Books were never bundled in the way that songs were. It didn't make sense. They were never restricted to a single broadcast channel, like TV networks and later, cable. Okay, short story collections are sold as a bundle. But no one thinks that short stories represent an MP3-style opportunity. It's easy to access single chapters on Safari Books Online (owned by O'Reilly Media), but Safari's pricing uses an all-you-can-eat model of monthly and annual subscriptions.
Published in October of 2013, The Content Machine explores the publishing industry in crisis, disrupted by digital innovations, yet continuing to adapt. Written by Michael Bhaskar, digital publishing director at Profile Books, The Content Machine outlines a theory of publishing that allows publishers "to focus on their core competencies in difficult times while building a broader notion of what they are capable of
Recently my friend Mike Shatzkin asked me to participate in a panel on Amazon at Digital Book World. Mike asked all the panelists a question that I want to attempt to answer at greater length than I was able to at the conference. The question was in two parts: first, how much more market share can Amazon amass before it slows down or is stopped? Second, who can put together a meaningful merchandising service that could take share from Amazon?
We know that books printed digitally have tended to be, like the old stitch about newspapers, black and white and read all over. For most of digital printing's existence, producing professional four-color books just wasn't possible; you had to use offset. But the times they are a-changing, and technological advances are making the production of full-color books in longer short runs more feasible and economical than ever before. The advent of sheetfed digital printing brought us the ability to print full-color books in very short runs—it was responsible for opening up the high-growth photo book market. Now "4-up" and roll-fed "printer/presses" are further changing the full-color publishing paradigm.
Before we go further, let's define some terms, as printers are, in essence, quite different from presses. Printers regenerate the impression for each copy from a digital file, which allows them to use electronic collation and print the pages of a book block in order. Presses, on the other hand, use a physical image carrier (a plate) to reproduce large printed sheets which are folded into signatures, gathered and bound. But printers become, in essence, presses when either the sheet size or output speed starts to approach the specs of an analog reproduction device (aka a press). A "printer/press" is my term for printers that have many characteristics of a press.
How did you prepare for your publishing career?
Chances are that, if you’re “of a certain age” (that sounds so much better than “old”, don’t you think?) you didn’t actually train for it. You were an English major or an Education major (or both, in my case) or a Philosophy major or… Maybe publishing called to you—you loved to read, it seemed glamorous, SOMEONE has to be the next Maxwell Perkins, etc. Or, then again, maybe you just fell into it—there was this guy/girl and they worked at Random House…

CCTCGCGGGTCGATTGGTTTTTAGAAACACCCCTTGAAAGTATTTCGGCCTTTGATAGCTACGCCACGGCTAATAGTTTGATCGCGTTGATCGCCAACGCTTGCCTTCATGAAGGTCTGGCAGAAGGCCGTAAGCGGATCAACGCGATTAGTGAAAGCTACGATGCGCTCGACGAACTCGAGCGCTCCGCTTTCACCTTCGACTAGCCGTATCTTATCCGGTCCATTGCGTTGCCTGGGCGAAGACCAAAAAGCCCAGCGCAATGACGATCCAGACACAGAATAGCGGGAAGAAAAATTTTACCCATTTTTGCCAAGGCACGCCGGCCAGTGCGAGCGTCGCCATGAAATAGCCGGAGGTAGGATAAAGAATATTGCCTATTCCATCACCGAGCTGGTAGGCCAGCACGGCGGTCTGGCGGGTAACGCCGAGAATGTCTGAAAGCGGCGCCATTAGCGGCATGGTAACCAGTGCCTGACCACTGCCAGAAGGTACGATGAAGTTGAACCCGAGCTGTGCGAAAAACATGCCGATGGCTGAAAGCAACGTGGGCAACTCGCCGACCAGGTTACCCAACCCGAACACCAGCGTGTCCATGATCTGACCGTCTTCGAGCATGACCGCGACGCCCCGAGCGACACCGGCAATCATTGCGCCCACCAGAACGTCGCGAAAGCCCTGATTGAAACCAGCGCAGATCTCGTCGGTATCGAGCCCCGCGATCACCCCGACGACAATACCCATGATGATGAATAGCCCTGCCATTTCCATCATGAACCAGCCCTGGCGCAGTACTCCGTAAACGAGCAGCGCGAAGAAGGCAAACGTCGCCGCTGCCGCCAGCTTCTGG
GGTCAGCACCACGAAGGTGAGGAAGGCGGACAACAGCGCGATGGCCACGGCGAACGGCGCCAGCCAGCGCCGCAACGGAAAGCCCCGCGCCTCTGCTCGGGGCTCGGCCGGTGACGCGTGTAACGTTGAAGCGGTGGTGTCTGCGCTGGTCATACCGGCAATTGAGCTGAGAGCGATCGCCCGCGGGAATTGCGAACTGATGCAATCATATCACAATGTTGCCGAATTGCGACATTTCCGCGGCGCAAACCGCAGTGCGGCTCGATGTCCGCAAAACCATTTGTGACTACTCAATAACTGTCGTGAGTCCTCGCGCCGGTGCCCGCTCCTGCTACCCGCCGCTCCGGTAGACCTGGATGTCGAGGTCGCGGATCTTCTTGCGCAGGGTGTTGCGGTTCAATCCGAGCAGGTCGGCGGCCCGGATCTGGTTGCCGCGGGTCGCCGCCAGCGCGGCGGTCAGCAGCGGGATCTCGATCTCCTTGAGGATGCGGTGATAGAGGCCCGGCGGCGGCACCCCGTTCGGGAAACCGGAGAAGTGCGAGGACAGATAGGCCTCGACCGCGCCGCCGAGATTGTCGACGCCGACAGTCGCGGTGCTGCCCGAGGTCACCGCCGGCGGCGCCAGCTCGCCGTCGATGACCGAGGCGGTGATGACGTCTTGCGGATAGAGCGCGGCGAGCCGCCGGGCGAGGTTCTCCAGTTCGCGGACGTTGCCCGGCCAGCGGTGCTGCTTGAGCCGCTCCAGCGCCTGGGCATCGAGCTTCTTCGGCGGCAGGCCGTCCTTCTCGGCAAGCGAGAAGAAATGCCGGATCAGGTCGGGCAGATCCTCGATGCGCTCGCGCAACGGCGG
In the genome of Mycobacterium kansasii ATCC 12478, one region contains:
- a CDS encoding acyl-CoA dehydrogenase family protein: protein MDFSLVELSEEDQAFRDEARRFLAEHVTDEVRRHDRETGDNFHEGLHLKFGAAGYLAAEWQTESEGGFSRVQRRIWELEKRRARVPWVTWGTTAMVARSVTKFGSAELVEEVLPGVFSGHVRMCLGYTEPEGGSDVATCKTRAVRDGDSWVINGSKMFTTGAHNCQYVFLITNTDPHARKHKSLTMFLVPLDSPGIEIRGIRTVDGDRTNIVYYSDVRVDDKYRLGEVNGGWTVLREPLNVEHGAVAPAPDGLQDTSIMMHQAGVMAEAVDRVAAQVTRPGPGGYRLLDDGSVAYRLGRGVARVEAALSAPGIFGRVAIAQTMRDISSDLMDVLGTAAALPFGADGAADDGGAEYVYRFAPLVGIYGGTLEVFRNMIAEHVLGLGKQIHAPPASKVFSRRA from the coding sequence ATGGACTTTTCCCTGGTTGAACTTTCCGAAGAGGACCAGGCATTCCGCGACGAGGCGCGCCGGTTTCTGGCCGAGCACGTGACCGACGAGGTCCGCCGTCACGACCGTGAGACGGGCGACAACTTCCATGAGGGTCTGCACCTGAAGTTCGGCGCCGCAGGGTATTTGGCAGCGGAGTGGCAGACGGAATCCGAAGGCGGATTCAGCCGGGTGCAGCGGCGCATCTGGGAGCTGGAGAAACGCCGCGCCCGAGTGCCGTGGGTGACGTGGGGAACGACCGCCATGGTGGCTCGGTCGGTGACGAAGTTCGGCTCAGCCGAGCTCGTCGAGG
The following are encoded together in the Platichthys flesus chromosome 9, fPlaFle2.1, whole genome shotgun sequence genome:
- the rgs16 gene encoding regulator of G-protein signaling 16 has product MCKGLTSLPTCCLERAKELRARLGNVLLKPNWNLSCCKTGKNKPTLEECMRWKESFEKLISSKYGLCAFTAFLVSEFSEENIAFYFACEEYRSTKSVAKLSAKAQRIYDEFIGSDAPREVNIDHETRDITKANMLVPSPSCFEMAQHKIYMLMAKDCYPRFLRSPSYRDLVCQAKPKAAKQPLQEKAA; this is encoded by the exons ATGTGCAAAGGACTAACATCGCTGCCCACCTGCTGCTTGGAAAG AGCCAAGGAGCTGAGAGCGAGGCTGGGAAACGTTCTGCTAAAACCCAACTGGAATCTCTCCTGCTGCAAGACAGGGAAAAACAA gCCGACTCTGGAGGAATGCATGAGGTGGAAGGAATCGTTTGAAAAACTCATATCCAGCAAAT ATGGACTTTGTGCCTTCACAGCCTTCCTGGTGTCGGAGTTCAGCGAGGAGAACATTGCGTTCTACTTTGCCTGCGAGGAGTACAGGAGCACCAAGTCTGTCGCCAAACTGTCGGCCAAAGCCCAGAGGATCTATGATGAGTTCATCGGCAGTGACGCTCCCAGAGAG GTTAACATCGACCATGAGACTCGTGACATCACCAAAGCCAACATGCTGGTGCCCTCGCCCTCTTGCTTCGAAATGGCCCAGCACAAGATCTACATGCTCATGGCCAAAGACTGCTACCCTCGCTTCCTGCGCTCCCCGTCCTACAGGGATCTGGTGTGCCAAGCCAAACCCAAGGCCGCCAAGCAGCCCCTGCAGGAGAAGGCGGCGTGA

Amazon has another (pretty much) informationless press release out about Kindle sales this morning.
The closest thing we get to real data: Worldwide Kindle sales over the holiday shopping weekend were more than double last year's sales.
Well, we have no clue because Amazon has never revealed absolute Kindle sales numbers. For all we know, Amazon sold 10,000 Kindle tablets and e-readers over the weekend.
I'm writing this note on Election Day Eve, and while the world is eagerly reading Nate Silver's political predictions in his excellent New York Times blog FiveThirtyEight, I've been tucking into Silver's new book, "The Signal and the Noise: Why So Many Predictions Fail — but Some Don't" (Penguin Press).
Silver holds an exalted position as a high priest of political statistical analysis; his model for crunching polling data in 2008 proved eerily accurate. As publishing moves into an era of big data, there's much to be gleaned from Silver's cool approach to information. Silver's stance is that, contrary to conventional wisdom, more information is not necessarily a good thing, and certainly not right away.
Much of the change we are living through in publishing is plain as day to see. The shift from print to digital, like the shift from stores to online purchasing, is evident to all of us, inside the industry and out.
But there’s another aspect of the change that is not nearly as visible and that’s around systems and workflows. Publishing, even in the pre-digital age, was a systems-driven business.
Digital printing has saved the book industry. The old business model that printed an excess of books has been replaced for many titles by a more efficient on-demand model. Consider my personal example: Back in 1972, I wanted to self-publish a book. I only wanted 500 copies, but the printer said the minimum run was 5,000. I still have 4,000 copies in the warehouse, because someone may want a book on 1970s phototypesetting some day.
The New Year will be more of the same – and the same will be continued transformative change.
My headlines are that the publishing enterprise structure will continue to become more market driven, more distributive, less intermediated, and less top down.